There is little or nothing in the budget for disability services. A number of people and families who care for children with disabilities have already contacted me, disturbed and upset that disability services have been effectively overlooked in the budget. Such families have to fight continually for services for their children with disabilities. I welcome the increase in the number of special needs assistants, SNAs, but I ask the Minister to ensure there will be a quick procedure for the approval of the posts. Last week I asked a question about providing SNAs for a special school in Cashel. The application was made last March, but a decision was made only last Friday. That should not have happened and the issue should be addressed.

On housing, the budget simply continues the failed policy of the Government, a policy that has created a housing emergency and led to approximately 110,000 people on waiting lists, whether on local authority waiting lists or in receipt of the housing assistance payment. Even these figures are not correct, given that thousands of families, because of the reduction in the income limits for local authorities, find themselves unable to qualify either for the local authority waiting list or a mortgage. As a result, such persons throughout the country will have to pay high rents, which have gone through the roof in recent years. That is what happens when Government policy on public housing is reliant on the private sector. I recall that when the policy was introduced by a Fianna Fáil Government in the early 2000s, I was a member of South Tipperary County Council. I noted at the time that it would create severe problems down the road and, unfortunately, that is what has transpired. We need a declaration of a housing and homelessness emergency and the urgent building of public housing on public land.

Education seems to have been almost forgotten in the budget. I do not mean just at second or third level but also at primary level. It appears that the issues of class sizes, capitation and leadership in primary schools have been completely ignored by the Government.

There are other areas in the budget on which I would like to comment, but I do not have enough time to do so. The recruitment and retention of members of the Defence Forces are creating severe difficulties, as are childcare provision and the payment of a living wage to childcare professionals providing services in childcare centres throughout the country.

As I stated, the budget will ensure ordinary people, pensioners, families on low and middle incomes and social welfare recipients will be forced to pay for climate change and Brexit, while people in our society who are significantly wealthier will get away scot-free. The latter should be made to pay their fair share.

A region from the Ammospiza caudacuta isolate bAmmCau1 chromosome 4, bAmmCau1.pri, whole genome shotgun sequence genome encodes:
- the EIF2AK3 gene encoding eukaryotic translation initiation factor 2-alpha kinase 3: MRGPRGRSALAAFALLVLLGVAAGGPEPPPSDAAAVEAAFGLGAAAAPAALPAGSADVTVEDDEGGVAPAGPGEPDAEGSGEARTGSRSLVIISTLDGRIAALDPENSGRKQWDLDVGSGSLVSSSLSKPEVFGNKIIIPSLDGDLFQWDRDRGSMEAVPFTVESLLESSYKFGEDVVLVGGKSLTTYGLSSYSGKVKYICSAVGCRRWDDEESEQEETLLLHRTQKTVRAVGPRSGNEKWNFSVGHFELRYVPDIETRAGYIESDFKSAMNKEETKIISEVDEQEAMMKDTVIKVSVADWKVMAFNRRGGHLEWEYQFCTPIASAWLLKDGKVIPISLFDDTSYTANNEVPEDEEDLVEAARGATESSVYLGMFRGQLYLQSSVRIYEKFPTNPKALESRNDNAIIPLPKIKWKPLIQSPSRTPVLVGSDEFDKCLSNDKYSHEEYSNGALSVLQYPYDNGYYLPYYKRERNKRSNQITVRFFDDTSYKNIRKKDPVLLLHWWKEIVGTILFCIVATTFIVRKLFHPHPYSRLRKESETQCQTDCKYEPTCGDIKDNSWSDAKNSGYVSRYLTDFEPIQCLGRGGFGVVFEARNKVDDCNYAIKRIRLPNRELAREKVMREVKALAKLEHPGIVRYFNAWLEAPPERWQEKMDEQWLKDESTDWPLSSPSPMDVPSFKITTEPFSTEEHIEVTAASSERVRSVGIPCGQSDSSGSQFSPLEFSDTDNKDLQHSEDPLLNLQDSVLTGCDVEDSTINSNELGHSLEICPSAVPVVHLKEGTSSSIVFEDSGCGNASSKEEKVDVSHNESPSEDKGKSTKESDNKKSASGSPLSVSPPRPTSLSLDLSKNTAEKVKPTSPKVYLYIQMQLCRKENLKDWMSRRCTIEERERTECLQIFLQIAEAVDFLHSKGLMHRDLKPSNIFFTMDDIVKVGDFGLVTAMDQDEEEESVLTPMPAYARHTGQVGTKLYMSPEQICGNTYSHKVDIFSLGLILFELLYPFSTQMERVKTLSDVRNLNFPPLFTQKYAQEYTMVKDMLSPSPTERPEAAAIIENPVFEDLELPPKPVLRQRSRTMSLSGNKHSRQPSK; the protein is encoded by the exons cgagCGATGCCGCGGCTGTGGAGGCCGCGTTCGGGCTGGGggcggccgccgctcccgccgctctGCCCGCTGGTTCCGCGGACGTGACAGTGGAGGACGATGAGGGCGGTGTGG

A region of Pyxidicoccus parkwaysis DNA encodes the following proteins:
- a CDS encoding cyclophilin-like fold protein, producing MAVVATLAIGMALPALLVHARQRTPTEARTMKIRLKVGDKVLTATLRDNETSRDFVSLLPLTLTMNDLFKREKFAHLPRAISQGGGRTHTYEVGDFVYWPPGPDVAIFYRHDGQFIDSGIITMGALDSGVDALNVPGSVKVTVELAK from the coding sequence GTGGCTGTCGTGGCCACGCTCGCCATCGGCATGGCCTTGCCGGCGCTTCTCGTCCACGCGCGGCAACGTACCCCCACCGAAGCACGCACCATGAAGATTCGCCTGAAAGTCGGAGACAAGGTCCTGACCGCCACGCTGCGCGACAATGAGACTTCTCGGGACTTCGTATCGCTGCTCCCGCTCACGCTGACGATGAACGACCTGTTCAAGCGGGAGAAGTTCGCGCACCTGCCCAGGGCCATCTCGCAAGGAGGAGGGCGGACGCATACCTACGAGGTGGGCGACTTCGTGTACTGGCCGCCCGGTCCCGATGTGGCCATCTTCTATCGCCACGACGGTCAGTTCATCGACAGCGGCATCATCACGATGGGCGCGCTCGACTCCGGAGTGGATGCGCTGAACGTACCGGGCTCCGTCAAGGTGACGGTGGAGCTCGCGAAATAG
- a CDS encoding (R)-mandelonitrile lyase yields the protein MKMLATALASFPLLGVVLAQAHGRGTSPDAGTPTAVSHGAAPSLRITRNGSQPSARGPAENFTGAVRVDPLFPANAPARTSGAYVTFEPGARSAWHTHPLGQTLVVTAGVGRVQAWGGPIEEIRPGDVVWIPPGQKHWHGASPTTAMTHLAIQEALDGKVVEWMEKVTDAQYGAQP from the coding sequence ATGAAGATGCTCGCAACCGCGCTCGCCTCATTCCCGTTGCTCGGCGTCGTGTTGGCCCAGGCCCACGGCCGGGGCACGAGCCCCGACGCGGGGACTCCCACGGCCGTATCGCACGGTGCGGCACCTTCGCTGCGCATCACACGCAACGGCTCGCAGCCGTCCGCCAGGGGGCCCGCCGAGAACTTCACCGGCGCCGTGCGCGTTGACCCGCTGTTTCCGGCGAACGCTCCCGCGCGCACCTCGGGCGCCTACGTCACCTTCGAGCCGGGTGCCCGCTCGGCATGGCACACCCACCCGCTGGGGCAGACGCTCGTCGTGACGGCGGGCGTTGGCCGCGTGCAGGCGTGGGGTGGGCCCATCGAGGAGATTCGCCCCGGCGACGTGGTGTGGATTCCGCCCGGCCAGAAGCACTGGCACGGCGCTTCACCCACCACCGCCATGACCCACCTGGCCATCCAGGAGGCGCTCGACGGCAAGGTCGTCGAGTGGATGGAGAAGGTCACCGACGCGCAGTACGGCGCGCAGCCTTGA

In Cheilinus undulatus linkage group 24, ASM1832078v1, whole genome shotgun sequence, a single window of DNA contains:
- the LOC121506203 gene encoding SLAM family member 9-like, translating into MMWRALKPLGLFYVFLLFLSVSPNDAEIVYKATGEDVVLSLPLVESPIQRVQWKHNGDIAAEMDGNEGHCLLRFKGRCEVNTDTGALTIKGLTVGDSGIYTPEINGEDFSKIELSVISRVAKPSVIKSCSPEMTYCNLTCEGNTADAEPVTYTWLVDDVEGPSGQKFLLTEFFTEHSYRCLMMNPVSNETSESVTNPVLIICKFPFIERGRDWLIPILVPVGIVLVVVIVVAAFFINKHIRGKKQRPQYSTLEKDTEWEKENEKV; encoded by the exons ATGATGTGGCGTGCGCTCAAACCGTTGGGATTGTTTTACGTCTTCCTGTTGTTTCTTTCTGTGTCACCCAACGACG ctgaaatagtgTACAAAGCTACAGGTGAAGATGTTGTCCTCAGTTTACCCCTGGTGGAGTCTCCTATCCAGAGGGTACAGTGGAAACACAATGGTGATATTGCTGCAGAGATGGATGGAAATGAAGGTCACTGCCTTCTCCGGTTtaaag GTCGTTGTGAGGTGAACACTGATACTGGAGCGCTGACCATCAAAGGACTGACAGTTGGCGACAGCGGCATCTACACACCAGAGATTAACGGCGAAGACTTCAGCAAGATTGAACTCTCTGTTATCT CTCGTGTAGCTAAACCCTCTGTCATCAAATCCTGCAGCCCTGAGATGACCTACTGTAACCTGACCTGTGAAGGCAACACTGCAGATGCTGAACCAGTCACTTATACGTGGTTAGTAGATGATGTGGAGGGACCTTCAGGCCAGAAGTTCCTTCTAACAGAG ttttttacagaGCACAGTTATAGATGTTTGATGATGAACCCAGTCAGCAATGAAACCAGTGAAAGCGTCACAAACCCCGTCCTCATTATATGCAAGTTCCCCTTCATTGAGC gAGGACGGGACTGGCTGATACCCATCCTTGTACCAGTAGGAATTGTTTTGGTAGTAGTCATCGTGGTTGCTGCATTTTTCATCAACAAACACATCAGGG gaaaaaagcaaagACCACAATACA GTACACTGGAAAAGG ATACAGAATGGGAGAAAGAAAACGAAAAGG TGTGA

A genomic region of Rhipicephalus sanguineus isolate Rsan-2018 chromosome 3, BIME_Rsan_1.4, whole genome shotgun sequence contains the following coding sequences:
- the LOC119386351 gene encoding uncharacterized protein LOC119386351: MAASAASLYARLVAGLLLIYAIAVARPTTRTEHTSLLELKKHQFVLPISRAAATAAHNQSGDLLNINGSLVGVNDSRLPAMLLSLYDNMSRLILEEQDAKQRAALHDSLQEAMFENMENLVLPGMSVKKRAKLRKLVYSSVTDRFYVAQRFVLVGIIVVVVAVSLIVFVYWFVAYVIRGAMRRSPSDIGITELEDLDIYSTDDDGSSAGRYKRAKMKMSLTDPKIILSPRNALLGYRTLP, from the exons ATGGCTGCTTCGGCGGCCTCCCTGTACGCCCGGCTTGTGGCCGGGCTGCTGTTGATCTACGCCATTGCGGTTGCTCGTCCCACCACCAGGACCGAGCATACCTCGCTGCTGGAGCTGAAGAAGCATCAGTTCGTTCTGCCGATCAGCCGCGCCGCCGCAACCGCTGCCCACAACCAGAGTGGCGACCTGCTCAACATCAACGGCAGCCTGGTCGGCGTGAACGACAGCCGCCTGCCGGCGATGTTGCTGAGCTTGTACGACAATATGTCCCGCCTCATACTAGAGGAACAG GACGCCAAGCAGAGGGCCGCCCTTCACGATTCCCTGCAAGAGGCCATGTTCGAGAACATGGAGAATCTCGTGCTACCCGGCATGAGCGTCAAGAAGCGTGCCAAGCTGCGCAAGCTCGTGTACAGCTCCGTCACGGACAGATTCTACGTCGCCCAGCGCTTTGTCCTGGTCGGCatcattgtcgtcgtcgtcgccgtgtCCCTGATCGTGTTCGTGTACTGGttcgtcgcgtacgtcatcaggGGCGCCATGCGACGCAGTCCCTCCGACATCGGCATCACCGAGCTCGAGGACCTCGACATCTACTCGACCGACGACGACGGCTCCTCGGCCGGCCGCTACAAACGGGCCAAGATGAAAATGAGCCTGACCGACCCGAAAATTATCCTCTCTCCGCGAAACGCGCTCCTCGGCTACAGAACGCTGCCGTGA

——————————————————————-David McWilliams: Taxing Ireland’s ultra-wealthy makes economic sense

With both the left and right agitating for the move worldwide, it might actually happen

Credit Suisse Distribution of Wealth in Ireland 2015

Top 10%   58.4%     T0p 5%   46. 4  %          Top 1 %  27.3%

David McWilliams  Irish Times 05/10/2019

News this week that Ireland has the fifth largest number of “ultra-wealthy” individuals per capita in the world, got me thinking again about wealth inequality in Ireland. Imagine we decided to introduce a sliding wealth tax of between 0.5 per cent and 5 per cent on wealth, on the top 1 per cent or top 5 per cent . Even using the more modest HFCS numbers, the State could raise close to a maximum of €20 billion (5 per cent on the top 5 per cent ) or a minimum of €2 billion (0.5 per cent on the top 1 per cent ).

Have you ever wondered why the windows of the Bank of Ireland on College Green in Dublin are bricked up? It is because of the imposition of a wealth tax, called the “window tax”.

Ireland, the UK, Holland, parts of northern France – unlike the Mediterranean – are starved of natural light at certain times of year. In the pre-electricity era, light was a luxury in these countries.

The urban poor lived in a dark world of gloomy, window-less hovels, while the rich who wanted to live in the brightest rooms possible, built magnificent ceiling to floor windows to let in the light . Georgian sash windows attest to class difference; the poor lived in the shadows and the rich lived luminously.

Windows meant wealth.

Wealth inequality in the West is the defining issue of our day and, as asset prices have risen in the recovery, it’s getting worse

In early 18th-century Ireland, just after the Act of Union, the new London government needed cash to finance the Napoleonic Wars and extended the window tax, long established in England, to Ireland. The College Green building was built as the parliament of Ireland but the 1801 Act of Union put paid to that, and the majestic building was sold to the Bank of Ireland. The bank avoided the wealth tax by blocking up the windows.

Tax avoidance brings out both the creative and the bluntest human responses. The Georgian approach of bricking windows was heavy-handed, but it worked. I’ve yet to meet the citizen who pays more tax than they must. When you get new taxes, you also get new tax avoidance schemes. However, that does not mean wealth should not be taxed – at least as much as income.

Wealth taxes are back. They are now a significant feature of the US presidential election, with both Elizabeth Warren and Bernie Sanders wedded to taxing wealth, particularly of the very rich.